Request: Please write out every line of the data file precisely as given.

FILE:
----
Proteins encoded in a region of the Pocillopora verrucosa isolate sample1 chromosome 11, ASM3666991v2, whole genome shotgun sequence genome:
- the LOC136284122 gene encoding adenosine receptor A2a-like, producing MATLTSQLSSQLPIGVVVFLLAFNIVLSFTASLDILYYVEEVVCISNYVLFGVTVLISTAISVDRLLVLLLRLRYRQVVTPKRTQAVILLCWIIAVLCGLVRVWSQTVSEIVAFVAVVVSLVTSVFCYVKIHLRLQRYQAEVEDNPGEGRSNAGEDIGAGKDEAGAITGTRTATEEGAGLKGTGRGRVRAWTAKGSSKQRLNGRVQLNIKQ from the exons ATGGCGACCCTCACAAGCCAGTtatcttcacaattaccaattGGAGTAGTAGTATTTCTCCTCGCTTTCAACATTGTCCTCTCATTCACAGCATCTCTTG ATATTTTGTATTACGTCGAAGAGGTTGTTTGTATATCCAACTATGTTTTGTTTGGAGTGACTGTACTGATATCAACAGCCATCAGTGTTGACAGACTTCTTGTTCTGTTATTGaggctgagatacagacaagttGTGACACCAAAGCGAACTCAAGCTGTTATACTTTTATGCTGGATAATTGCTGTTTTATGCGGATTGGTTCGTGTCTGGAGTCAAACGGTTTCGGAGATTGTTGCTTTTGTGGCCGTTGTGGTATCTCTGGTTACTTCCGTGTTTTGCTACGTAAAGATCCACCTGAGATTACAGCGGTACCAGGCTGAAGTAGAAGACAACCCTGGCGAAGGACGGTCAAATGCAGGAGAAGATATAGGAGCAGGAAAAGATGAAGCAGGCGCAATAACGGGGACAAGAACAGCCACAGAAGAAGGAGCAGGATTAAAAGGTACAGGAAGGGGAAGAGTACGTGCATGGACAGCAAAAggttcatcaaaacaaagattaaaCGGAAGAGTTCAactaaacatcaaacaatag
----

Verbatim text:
Proteins encoded in a region of the Pocillopora verrucosa isolate sample1 chromosome 11, ASM3666991v2, whole genome shotgun sequence genome:
- the LOC136284122 gene encoding adenosine receptor A2a-like, producing MATLTSQLSSQLPIGVVVFLLAFNIVLSFTASLDILYYVEEVVCISNYVLFGVTVLISTAISVDRLLVLLLRLRYRQVVTPKRTQAVILLCWIIAVLCGLVRVWSQTVSEIVAFVAVVVSLVTSVFCYVKIHLRLQRYQAEVEDNPGEGRSNAGEDIGAGKDEAGAITGTRTATEEGAGLKGTGRGRVRAWTAKGSSKQRLNGRVQLNIKQ from the exons ATGGCGACCCTCACAAGCCAGTtatcttcacaattaccaattGGAGTAGTAGTATTTCTCCTCGCTTTCAACATTGTCCTCTCATTCACAGCATCTCTTG ATATTTTGTATTACGTCGAAGAGGTTGTTTGTATATCCAACTATGTTTTGTTTGGAGTGACTGTACTGATATCAACAGCCATCAGTGTTGACAGACTTCTTGTTCTGTTATTGaggctgagatacagacaagttGTGACACCAAAGCGAACTCAAGCTGTTATACTTTTATGCTGGATAATTGCTGTTTTATGCGGATTGGTTCGTGTCTGGAGTCAAACGGTTTCGGAGATTGTTGCTTTTGTGGCCGTTGTGGTATCTCTGGTTACTTCCGTGTTTTGCTACGTAAAGATCCACCTGAGATTACAGCGGTACCAGGCTGAAGTAGAAGACAACCCTGGCGAAGGACGGTCAAATGCAGGAGAAGATATAGGAGCAGGAAAAGATGAAGCAGGCGCAATAACGGGGACAAGAACAGCCACAGAAGAAGGAGCAGGATTAAAAGGTACAGGAAGGGGAAGAGTACGTGCATGGACAGCAAAAggttcatcaaaacaaagattaaaCGGAAGAGTTCAactaaacatcaaacaatag